Header-only packages

In this section, we are going to learn how to create a recipe for a header-only library.

Please, first clone the sources to recreate this project. You can find them in the examples2.0 repository on GitHub:

$ git clone https://github.com/conan-io/examples2.git
$ cd examples2/tutorial/creating_packages/other_packages/header_only

A header-only library is composed only of header files. That means a consumer doesn’t link with any library but includes headers, so we need only one binary configuration for a header-only library.

In the Create your first Conan package section, we learned about the settings, and how building the recipe applying different build_type (Release/Debug) generates a new binary package.

As we only need one binary package, we don’t need to declare the settings attribute. This is a basic recipe for a header-only recipe:

conanfile.py
 from conan import ConanFile
 from conan.tools.files import copy


 class SumConan(ConanFile):
     name = "sum"
     version = "0.1"
     # No settings/options are necessary, this is header only
     exports_sources = "include/*"
     # We can avoid copying the sources to the build folder in the cache
     no_copy_source = True

     def package(self):
         # This will also copy the "include" folder
         copy(self, "*.h", self.source_folder, self.package_folder)

Our header-only library is this simple function that sums two numbers:

include/sum.h
 inline int sum(int a, int b){
     return a + b;
 }

The folder examples2/tutorial/creating_packages/other_packages/header_only in the cloned project contains a test_package folder with an example of an application consuming the header-only library. So we can run a conan create . command to build the package and test the package:

$ conan create .
...
[ 50%] Building CXX object CMakeFiles/example.dir/src/example.cpp.o
[100%] Linking CXX executable example
[100%] Built target example

-------- Testing the package: Running test() ----------
sum/0.1 (test package): Running test()
sum/0.1 (test package): RUN: ./example
1 + 3 = 4

After running the conan create a new binary package is created for the header-only library, and we can see how the test_package project can use it correctly.

We can list the binary packages created running this command:

$ conan list packages sum/0.1#latest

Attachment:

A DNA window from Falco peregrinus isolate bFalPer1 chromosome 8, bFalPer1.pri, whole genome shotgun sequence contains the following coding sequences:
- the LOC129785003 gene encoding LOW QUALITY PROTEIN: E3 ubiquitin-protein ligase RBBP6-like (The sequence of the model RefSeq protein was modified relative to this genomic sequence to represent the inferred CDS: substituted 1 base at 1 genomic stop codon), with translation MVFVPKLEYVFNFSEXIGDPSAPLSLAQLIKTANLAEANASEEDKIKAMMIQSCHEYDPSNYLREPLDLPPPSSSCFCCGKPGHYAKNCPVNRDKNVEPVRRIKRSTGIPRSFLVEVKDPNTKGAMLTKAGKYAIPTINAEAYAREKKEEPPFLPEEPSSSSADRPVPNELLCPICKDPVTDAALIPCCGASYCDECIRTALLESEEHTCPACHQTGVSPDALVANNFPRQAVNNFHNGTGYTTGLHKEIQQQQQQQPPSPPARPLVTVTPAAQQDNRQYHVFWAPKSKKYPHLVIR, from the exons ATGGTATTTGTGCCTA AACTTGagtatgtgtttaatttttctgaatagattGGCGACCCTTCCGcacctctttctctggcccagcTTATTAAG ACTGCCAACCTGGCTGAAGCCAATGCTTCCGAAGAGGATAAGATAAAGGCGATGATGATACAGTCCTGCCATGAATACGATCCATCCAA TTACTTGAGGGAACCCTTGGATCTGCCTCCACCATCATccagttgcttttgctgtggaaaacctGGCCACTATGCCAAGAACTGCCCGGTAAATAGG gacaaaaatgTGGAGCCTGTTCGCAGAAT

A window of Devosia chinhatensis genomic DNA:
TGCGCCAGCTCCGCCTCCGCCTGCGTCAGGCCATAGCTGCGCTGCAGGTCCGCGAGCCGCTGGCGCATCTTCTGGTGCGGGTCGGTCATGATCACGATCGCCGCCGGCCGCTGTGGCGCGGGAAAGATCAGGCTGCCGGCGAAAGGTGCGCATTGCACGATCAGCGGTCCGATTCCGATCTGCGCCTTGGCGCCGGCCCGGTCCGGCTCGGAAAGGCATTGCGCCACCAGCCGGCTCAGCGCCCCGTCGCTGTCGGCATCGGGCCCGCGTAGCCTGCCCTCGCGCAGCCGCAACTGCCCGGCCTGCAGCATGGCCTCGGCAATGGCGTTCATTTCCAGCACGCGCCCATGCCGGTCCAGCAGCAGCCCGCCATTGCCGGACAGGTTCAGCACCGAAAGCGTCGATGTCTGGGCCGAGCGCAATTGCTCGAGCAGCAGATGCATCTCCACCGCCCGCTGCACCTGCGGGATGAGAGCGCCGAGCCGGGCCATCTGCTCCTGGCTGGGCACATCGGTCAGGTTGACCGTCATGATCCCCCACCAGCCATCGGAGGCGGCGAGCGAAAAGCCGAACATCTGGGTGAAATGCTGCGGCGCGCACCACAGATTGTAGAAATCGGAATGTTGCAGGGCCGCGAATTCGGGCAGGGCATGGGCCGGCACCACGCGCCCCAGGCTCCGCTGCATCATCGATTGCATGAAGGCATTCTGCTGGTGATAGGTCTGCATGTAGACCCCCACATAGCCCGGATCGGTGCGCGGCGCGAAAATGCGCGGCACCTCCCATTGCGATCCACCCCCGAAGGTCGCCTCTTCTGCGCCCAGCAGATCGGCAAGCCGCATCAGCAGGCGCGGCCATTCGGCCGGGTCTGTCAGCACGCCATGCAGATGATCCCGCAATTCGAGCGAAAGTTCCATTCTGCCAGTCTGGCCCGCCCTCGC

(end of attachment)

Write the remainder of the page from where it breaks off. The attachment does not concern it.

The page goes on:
Local Cache:
    sum/0.1#154c10cda76635e3ca85bcd7e21c2de9:da39a3ee5e6b4b0d3255bfef95601890afd80709

We get one package with the package ID da39a3ee5e6b4b0d3255bfef95601890afd80709. Let’s see what happen if we run the conan create but specifying -s build_type=Debug:

$ conan create . -s build_type=Debug
$ conan list packages sum/0.1#latest
Local Cache:
    sum/0.1#154c10cda76635e3ca85bcd7e21c2de9:da39a3ee5e6b4b0d3255bfef95601890afd80709

Even in the test_package executable is built for Debug, we get the same binary package for the header-only library. This is because we didn’t specify the settings attribute in the recipe, so the changes in the input settings (-s build_type=Debug) do not affect the recipe and therefore the generated binary package is always the same.

Header-only library with tests

Important

In this example, we will retrieve the CMake Conan package from a Conan repository with packages compatible with Conan 2.0. To run this example successfully you should add this remote to your Conan configuration (if did not already do it) doing: conan remote add conanv2 https://conanv2beta.jfrog.io/artifactory/api/conan/conan --index 0

In the previous example, we saw why a recipe header-only library shouldn’t declare the settings attribute, but sometimes the recipe needs them to build some executable, for example, for testing the library. Nonetheless, the binary package of the header-only library should still be unique, so we are going to review how to achieve that.

Please, first clone the sources to recreate this project. You can find them in the examples2.0 repository on GitHub:

$ git clone https://github.com/conan-io/examples2.git